Academic journal article MELUS

Strega Nona's Ethnic Alchemy: Magic Pasta, Stregheria and That Amazing Disappearing "N"

Academic journal article MELUS

Strega Nona's Ethnic Alchemy: Magic Pasta, Stregheria and That Amazing Disappearing "N"

Article excerpt

Introduction

The children's book illustrator and writer Tomie dePaola had already made the grandmother figure the focus of his 1972 Nana Upstairs & Nana Downstairs when, in 1975, at the height of the season of American ethnic pride, he doodled the character that would become "Strega Nona," or "Grandma Witch." Based in part on his own Italian American grandmother Concetta, and spawning a total of eight books to date, the Strega Nona series of children's picture books has become a fascinating component of Italian American identity creation in the late twentieth and early twenty-first centuries, and an example of how Italian Americans acculturate their children to this identity within the context of the children's literature genre. That dePaola has chosen this mode for ethnic expression is indicative of his position at a cultural crossroads. Children's literature--and the post-industrial childhood literacy that it assumes--is part and parcel of the affluence to which many Italian Americans now have access, but which was not part of the typically poor Southern culture of their immigrant Italian forebears. At the same time, this genre, as a mechanism of intergenerational continuity and transmission, allows writers like dePaola to perceive and preserve iconic traces of their italianita, or "Italianness."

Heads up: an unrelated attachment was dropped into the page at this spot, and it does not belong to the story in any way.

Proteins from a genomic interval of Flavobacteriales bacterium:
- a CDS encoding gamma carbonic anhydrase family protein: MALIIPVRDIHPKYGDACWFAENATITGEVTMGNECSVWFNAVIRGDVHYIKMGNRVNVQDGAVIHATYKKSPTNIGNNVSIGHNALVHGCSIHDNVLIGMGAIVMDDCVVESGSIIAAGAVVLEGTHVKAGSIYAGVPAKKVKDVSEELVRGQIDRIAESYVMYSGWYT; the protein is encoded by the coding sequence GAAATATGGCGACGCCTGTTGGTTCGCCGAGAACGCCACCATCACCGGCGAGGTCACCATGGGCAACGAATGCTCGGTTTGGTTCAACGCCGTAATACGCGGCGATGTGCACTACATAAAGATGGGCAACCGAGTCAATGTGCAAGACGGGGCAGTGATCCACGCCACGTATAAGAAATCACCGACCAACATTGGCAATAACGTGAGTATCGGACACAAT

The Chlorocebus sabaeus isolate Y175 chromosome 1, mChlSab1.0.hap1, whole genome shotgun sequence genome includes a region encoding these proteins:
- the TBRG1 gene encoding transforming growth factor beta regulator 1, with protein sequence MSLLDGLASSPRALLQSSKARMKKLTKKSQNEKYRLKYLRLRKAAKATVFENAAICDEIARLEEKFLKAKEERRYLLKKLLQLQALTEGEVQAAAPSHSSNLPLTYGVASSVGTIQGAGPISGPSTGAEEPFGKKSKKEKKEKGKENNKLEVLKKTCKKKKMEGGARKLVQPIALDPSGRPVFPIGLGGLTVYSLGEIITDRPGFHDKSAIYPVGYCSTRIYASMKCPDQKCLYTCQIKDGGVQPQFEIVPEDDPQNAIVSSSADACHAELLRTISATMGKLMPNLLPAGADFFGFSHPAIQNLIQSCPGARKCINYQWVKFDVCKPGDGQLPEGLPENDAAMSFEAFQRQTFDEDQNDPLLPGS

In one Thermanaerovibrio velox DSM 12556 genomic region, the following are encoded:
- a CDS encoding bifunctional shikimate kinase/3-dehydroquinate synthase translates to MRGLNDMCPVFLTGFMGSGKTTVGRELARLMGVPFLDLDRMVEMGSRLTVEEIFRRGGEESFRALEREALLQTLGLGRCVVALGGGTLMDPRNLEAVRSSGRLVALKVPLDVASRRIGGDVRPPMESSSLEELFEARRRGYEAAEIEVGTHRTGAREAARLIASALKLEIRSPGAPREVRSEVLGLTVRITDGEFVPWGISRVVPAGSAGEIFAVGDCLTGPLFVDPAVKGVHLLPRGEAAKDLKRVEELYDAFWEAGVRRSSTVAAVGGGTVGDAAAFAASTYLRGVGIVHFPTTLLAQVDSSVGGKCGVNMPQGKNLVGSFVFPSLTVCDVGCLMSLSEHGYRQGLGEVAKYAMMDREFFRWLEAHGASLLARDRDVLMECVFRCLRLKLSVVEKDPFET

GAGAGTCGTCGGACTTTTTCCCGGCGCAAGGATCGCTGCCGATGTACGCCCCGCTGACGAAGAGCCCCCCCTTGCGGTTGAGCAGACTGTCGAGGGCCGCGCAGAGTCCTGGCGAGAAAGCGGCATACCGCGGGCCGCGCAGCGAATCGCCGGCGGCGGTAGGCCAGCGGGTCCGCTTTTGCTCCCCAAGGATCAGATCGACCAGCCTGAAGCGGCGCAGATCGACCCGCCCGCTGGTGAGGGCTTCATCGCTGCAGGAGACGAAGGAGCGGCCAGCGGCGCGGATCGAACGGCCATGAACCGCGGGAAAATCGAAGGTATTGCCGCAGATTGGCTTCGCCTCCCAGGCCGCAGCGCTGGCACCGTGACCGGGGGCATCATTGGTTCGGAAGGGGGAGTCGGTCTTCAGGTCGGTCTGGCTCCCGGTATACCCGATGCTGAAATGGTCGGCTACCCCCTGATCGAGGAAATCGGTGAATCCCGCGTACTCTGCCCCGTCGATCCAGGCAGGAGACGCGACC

Both as character and as text, Strega Nona/Strega Nona has much to offer the field of Italian American studies as a clear exponent of what Fred Gardaphe calls the mythic or hybrid age of Italian American literature. The title character's twin attributes of strega and non(n)a grant the title character a unique alchemic power in dynamics of Italian American identity creation by tapping into both the comfortable distance afforded by the grandparent figure and the specificity of Strega Nona's Southern Italian folk magic. (1) Within this context, this article will explore three areas in which the series carries particular interest in the realm of Italian American identity: taxonomies of Italian American literature and ethnic hybridity, the iconic figure of the grandmother and its function in ethnic identity creation, and stregheria's emerging role as a touchstone of the uniqueness of italianita.

Strega Nona as an Italian American Text

Almost from its inception, Italian American studies has been uniquely preoccupied with its own development as a field and with the elaboration of an adequate critical apparatus. Starting with Rose Basile Green's The Italian American Novel (1979), (2) critics of Italian American letters principally have been concerned with matters of self-definition: what is Italian American Literature? Why has it taken so long for the field to emerge? How can we talk about the Italian American writer in ways that are both specific and inclusive, recognizing both what s/he has taken from the host culture and shares with the culture of origin? At the heart of this existential crisis--both for the field and for the individual writer--is the question of italianita, those characteristics of Italian culture that manifest themselves as artifacts of a text's hybridity. The object of prejudice and derision for the first generations of Italian Americans, and the source of ethnic pride for more recent ones, italianita is the basic element of Italian American cultural studies, around which most critical taxonomies have been arranged.

For the earliest exponents of Italian American writing, their italianita was far more than a mere sign of cultural otherness. Insofar as a core value of this mostly Southern italianita was a profound distrust of anyone outside the restrictive family unit, the sharing of personal information in a public forum was frowned upon, even if it was in the service of the creation of a literary self. This interdiction on expressive communication was only compounded by the fact that the overwhelming majority of immigrants from Italy during the great wave of the late nineteenth and early twentieth centuries relied on oral modes of communication in both the private and public spheres. …

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